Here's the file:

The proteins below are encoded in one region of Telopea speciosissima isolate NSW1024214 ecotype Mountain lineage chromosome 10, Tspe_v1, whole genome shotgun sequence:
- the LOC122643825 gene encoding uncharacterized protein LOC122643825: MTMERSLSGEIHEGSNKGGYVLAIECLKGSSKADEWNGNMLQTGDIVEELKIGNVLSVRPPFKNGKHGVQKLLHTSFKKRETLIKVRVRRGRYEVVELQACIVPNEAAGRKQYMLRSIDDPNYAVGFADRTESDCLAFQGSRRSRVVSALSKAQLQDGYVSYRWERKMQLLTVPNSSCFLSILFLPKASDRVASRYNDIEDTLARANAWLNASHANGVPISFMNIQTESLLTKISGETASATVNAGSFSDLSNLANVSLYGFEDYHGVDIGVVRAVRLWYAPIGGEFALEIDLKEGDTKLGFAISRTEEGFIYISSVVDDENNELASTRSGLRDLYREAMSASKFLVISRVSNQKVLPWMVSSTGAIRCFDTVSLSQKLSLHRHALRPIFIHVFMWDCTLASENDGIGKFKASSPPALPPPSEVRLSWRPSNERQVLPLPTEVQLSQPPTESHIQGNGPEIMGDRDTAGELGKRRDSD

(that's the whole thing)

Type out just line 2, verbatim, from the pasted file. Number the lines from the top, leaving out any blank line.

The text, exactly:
- the LOC122643825 gene encoding uncharacterized protein LOC122643825: MTMERSLSGEIHEGSNKGGYVLAIECLKGSSKADEWNGNMLQTGDIVEELKIGNVLSVRPPFKNGKHGVQKLLHTSFKKRETLIKVRVRRGRYEVVELQACIVPNEAAGRKQYMLRSIDDPNYAVGFADRTESDCLAFQGSRRSRVVSALSKAQLQDGYVSYRWERKMQLLTVPNSSCFLSILFLPKASDRVASRYNDIEDTLARANAWLNASHANGVPISFMNIQTESLLTKISGETASATVNAGSFSDLSNLANVSLYGFEDYHGVDIGVVRAVRLWYAPIGGEFALEIDLKEGDTKLGFAISRTEEGFIYISSVVDDENNELASTRSGLRDLYREAMSASKFLVISRVSNQKVLPWMVSSTGAIRCFDTVSLSQKLSLHRHALRPIFIHVFMWDCTLASENDGIGKFKASSPPALPPPSEVRLSWRPSNERQVLPLPTEVQLSQPPTESHIQGNGPEIMGDRDTAGELGKRRDSD